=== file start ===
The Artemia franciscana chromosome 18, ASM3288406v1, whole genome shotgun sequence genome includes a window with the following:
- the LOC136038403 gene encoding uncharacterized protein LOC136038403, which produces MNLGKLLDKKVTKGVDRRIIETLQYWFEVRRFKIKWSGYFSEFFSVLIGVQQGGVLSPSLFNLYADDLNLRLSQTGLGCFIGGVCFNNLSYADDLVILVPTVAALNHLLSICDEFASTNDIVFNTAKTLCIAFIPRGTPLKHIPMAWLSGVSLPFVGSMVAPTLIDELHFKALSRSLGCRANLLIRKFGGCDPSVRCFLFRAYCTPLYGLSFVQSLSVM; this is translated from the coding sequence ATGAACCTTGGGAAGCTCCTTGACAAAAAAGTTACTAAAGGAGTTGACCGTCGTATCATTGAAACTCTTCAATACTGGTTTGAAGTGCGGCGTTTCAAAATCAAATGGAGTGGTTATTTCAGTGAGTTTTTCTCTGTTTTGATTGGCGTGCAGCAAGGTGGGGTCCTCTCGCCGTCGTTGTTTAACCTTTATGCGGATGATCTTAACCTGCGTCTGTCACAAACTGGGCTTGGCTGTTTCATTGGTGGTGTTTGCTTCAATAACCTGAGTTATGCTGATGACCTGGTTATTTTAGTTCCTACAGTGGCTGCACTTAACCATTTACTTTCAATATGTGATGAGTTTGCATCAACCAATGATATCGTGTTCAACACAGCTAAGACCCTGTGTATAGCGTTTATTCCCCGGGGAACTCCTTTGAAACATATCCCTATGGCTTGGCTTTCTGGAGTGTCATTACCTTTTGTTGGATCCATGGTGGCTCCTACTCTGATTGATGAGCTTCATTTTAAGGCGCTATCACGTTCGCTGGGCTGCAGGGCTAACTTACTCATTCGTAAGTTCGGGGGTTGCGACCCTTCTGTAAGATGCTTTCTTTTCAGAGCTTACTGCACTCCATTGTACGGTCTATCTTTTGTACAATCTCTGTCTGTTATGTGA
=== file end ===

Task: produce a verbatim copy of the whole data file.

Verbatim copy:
The Artemia franciscana chromosome 18, ASM3288406v1, whole genome shotgun sequence genome includes a window with the following:
- the LOC136038403 gene encoding uncharacterized protein LOC136038403, which produces MNLGKLLDKKVTKGVDRRIIETLQYWFEVRRFKIKWSGYFSEFFSVLIGVQQGGVLSPSLFNLYADDLNLRLSQTGLGCFIGGVCFNNLSYADDLVILVPTVAALNHLLSICDEFASTNDIVFNTAKTLCIAFIPRGTPLKHIPMAWLSGVSLPFVGSMVAPTLIDELHFKALSRSLGCRANLLIRKFGGCDPSVRCFLFRAYCTPLYGLSFVQSLSVM; this is translated from the coding sequence ATGAACCTTGGGAAGCTCCTTGACAAAAAAGTTACTAAAGGAGTTGACCGTCGTATCATTGAAACTCTTCAATACTGGTTTGAAGTGCGGCGTTTCAAAATCAAATGGAGTGGTTATTTCAGTGAGTTTTTCTCTGTTTTGATTGGCGTGCAGCAAGGTGGGGTCCTCTCGCCGTCGTTGTTTAACCTTTATGCGGATGATCTTAACCTGCGTCTGTCACAAACTGGGCTTGGCTGTTTCATTGGTGGTGTTTGCTTCAATAACCTGAGTTATGCTGATGACCTGGTTATTTTAGTTCCTACAGTGGCTGCACTTAACCATTTACTTTCAATATGTGATGAGTTTGCATCAACCAATGATATCGTGTTCAACACAGCTAAGACCCTGTGTATAGCGTTTATTCCCCGGGGAACTCCTTTGAAACATATCCCTATGGCTTGGCTTTCTGGAGTGTCATTACCTTTTGTTGGATCCATGGTGGCTCCTACTCTGATTGATGAGCTTCATTTTAAGGCGCTATCACGTTCGCTGGGCTGCAGGGCTAACTTACTCATTCGTAAGTTCGGGGGTTGCGACCCTTCTGTAAGATGCTTTCTTTTCAGAGCTTACTGCACTCCATTGTACGGTCTATCTTTTGTACAATCTCTGTCTGTTATGTGA